When the ambitious plans were announced in 2006, the company said the tower would be "the tallest free-standing structure in North America and Europe, surpassing the Sears Tower in Chicago and the CN Tower in Toronto, Canada". However, the credit crunch has stopped the tower in its tracks. Construction of the tower, which was initially due to be finished by late 2010, has been on hold since late last year "until the market improves", according to a spokeswoman for Shelbourne. The spokeswoman said the tower is still going ahead and that 40 per cent of the apartments have been sold.

However, the latest pictures -- which show that the tower is currently little more than a hole in the ground -- are unlikely to be much comfort to Anglo Irish Bank, the key backers of the project. Shelbourne paid about $64m (€51m) for the Spire site about three years ago -- and this paper understands that most of this money came from Anglo. Neither Anglo nor Shelbourne would say whether Shelbourne has paid Anglo back its loans for the Chicago Spire. As this project is only a couple of years old, chances are Anglo hasn't got its money back -- and that the Spire could make it into the mix of properties that loans heading Nama's way are secured on.


Saturday, June 20, 2009


Tuesday, June 16, 2009


Once the star economy of the European Union, Ireland has experienced a dramatic reversal of fortune as the government struggles with a bleed in public finances and rising unemployment, a situation compounded by a fragile banking system overextended with bad loans to property developers.

"International investors do realize that Ireland is not going to default and will not be allowed to default," said Bloxham Stockbrokers chief economist Alan McQuaid. "As such, it's hard to see Ireland having much difficulty selling government bonds over the remainder of 2009."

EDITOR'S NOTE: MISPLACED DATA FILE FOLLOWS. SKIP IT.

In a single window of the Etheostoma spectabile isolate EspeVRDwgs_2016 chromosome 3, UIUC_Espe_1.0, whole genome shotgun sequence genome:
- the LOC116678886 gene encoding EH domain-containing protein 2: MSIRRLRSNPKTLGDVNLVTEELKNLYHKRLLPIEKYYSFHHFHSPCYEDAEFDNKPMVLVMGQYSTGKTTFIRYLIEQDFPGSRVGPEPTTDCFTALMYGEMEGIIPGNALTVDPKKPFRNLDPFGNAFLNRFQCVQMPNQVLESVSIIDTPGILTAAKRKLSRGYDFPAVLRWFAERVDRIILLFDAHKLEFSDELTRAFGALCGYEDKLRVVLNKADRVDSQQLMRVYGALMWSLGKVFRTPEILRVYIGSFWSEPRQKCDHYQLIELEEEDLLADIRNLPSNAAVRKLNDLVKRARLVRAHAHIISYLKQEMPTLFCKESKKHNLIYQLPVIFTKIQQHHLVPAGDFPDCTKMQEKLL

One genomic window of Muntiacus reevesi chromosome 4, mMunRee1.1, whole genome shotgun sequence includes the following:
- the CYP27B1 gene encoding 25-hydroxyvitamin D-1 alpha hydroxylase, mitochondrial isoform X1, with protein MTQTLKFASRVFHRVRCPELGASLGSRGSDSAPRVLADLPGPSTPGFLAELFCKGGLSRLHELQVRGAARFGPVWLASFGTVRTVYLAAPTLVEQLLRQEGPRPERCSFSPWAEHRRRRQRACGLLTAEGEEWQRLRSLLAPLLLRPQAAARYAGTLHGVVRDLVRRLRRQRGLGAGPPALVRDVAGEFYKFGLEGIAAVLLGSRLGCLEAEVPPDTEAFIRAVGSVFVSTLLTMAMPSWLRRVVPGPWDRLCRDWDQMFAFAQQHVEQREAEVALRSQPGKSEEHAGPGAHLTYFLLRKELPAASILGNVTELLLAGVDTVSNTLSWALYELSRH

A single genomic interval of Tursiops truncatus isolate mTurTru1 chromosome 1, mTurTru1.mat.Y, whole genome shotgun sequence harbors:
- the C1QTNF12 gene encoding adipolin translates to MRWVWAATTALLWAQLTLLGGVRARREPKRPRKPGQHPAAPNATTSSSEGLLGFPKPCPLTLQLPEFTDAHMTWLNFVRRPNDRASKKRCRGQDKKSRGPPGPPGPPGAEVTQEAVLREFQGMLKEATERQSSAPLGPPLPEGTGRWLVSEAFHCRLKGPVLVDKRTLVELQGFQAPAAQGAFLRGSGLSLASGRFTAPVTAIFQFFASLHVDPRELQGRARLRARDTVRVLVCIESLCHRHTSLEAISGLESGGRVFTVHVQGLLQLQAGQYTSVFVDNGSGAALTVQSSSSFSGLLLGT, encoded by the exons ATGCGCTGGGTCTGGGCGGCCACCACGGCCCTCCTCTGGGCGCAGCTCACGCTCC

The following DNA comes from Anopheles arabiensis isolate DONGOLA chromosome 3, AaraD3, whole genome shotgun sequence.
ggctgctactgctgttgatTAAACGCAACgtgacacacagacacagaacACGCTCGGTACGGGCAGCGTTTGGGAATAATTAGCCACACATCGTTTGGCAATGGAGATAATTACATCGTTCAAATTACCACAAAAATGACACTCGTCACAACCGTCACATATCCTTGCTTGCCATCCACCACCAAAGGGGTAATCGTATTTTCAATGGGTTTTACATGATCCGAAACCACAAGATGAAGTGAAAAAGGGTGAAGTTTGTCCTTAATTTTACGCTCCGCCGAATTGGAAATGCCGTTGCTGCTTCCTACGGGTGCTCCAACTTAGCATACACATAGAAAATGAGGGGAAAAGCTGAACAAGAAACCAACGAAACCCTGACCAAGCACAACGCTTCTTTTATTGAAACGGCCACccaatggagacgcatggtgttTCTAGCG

Ireland has generated €14.3 billion of government bonds so far this year out of a target of €25 billion. The NTMA has said it will probably issue a third syndicated bond later this year, as well as continuing to hold its regular monthly bond auctions.

Ireland's 2009 debt-to-gross domestic product ratio is expected to hit 59%, up from 43% -- low by European standards -- but some observers believe that ratio will rise to over 100% once the government issues bonds to Irish banks as part of the National Asset Management Agency, or NAMA.

The Irish government announced last month that it is setting up NAMA, or the "bad bank," to take potential exposure of €80 billion to €90 billion in bad debt off banks' books. It will be the first real test of an industrywide, government-sponsored "bad bank" in the euro zone.

Economists say Ireland's export performance and fiscal position will reap the benefits of any upturn in the U.S. and U.K. economies, given the importance of these two Group of Seven leading industrial nations to Ireland's trade performance, though most observers agree it will take many years to get out of the red.

The NTMA is the asset and liability management arm of the government. Its main role is that of borrowing for the government and managing the national debt, but its remit has been expanded greatly to management of the National Pensions Reserve Fund and the forthcoming "bad bank."

Ireland's national debt at the end of May was €61 billion.

Wall Street Journal

To read the article in full click on the link copy the headline and paste it into Google.Search and the full article is available (without subscription).

Monday, June 15, 2009

What a difference 2 year's make

The smart, ballsy guys are buying up property right now
If you're smart and you have balls and you're dealing with the right buyer you can knock 10 per cent or more off the price of a house these days. And that could well be a house that has already been reduced in price by 10 per cent or more in the last six months. Because while the big picture suggests a 3 per cent drop, the big picture is made up of lots of little pictures and you don't knock 3 per cent off the price of your house if you can't sell it. Individual house prices fall in substantial chunks.